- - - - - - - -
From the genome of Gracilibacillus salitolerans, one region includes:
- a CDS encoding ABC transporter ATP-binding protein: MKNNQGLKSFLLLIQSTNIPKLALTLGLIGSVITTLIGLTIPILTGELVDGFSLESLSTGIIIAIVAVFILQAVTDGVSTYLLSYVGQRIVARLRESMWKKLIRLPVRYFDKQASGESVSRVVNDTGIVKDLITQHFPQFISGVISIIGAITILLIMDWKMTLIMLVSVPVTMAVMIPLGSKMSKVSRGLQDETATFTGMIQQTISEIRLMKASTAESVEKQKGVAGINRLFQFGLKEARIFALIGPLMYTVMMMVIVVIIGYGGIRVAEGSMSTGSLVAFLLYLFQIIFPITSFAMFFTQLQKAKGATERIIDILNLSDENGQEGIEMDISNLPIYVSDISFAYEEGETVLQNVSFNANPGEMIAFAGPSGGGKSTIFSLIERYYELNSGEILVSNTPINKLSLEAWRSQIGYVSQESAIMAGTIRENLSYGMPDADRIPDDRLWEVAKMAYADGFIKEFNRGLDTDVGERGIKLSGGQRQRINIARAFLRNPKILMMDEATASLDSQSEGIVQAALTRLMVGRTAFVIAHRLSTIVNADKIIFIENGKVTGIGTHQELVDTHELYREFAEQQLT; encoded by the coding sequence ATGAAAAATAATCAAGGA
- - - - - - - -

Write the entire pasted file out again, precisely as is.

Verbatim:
From the genome of Gracilibacillus salitolerans, one region includes:
- a CDS encoding ABC transporter ATP-binding protein: MKNNQGLKSFLLLIQSTNIPKLALTLGLIGSVITTLIGLTIPILTGELVDGFSLESLSTGIIIAIVAVFILQAVTDGVSTYLLSYVGQRIVARLRESMWKKLIRLPVRYFDKQASGESVSRVVNDTGIVKDLITQHFPQFISGVISIIGAITILLIMDWKMTLIMLVSVPVTMAVMIPLGSKMSKVSRGLQDETATFTGMIQQTISEIRLMKASTAESVEKQKGVAGINRLFQFGLKEARIFALIGPLMYTVMMMVIVVIIGYGGIRVAEGSMSTGSLVAFLLYLFQIIFPITSFAMFFTQLQKAKGATERIIDILNLSDENGQEGIEMDISNLPIYVSDISFAYEEGETVLQNVSFNANPGEMIAFAGPSGGGKSTIFSLIERYYELNSGEILVSNTPINKLSLEAWRSQIGYVSQESAIMAGTIRENLSYGMPDADRIPDDRLWEVAKMAYADGFIKEFNRGLDTDVGERGIKLSGGQRQRINIARAFLRNPKILMMDEATASLDSQSEGIVQAALTRLMVGRTAFVIAHRLSTIVNADKIIFIENGKVTGIGTHQELVDTHELYREFAEQQLT; encoded by the coding sequence ATGAAAAATAATCAAGGA